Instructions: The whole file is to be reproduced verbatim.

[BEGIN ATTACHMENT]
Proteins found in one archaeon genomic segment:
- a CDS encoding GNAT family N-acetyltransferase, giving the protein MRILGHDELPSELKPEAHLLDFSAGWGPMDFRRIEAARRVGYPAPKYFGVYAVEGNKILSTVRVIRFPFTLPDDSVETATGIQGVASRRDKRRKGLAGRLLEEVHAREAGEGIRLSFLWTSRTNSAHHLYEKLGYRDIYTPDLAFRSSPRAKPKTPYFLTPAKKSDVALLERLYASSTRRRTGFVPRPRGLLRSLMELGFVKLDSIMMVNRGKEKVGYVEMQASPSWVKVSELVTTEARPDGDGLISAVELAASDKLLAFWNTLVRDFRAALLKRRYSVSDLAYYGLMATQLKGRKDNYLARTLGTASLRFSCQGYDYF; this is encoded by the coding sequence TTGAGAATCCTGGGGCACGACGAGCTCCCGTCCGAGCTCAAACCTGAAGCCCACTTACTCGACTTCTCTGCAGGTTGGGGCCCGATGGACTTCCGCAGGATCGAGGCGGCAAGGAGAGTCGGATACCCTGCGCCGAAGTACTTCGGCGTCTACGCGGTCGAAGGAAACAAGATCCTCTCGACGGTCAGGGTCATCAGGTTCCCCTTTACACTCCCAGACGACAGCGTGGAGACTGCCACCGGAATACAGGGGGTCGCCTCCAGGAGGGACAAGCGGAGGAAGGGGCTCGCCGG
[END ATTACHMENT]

Proteins found in one archaeon genomic segment:
- a CDS encoding GNAT family N-acetyltransferase, giving the protein MRILGHDELPSELKPEAHLLDFSAGWGPMDFRRIEAARRVGYPAPKYFGVYAVEGNKILSTVRVIRFPFTLPDDSVETATGIQGVASRRDKRRKGLAGRLLEEVHAREAGEGIRLSFLWTSRTNSAHHLYEKLGYRDIYTPDLAFRSSPRAKPKTPYFLTPAKKSDVALLERLYASSTRRRTGFVPRPRGLLRSLMELGFVKLDSIMMVNRGKEKVGYVEMQASPSWVKVSELVTTEARPDGDGLISAVELAASDKLLAFWNTLVRDFRAALLKRRYSVSDLAYYGLMATQLKGRKDNYLARTLGTASLRFSCQGYDYF; this is encoded by the coding sequence TTGAGAATCCTGGGGCACGACGAGCTCCCGTCCGAGCTCAAACCTGAAGCCCACTTACTCGACTTCTCTGCAGGTTGGGGCCCGATGGACTTCCGCAGGATCGAGGCGGCAAGGAGAGTCGGATACCCTGCGCCGAAGTACTTCGGCGTCTACGCGGTCGAAGGAAACAAGATCCTCTCGACGGTCAGGGTCATCAGGTTCCCCTTTACACTCCCAGACGACAGCGTGGAGACTGCCACCGGAATACAGGGGGTCGCCTCCAGGAGGGACAAGCGGAGGAAGGGGCTCGCCGG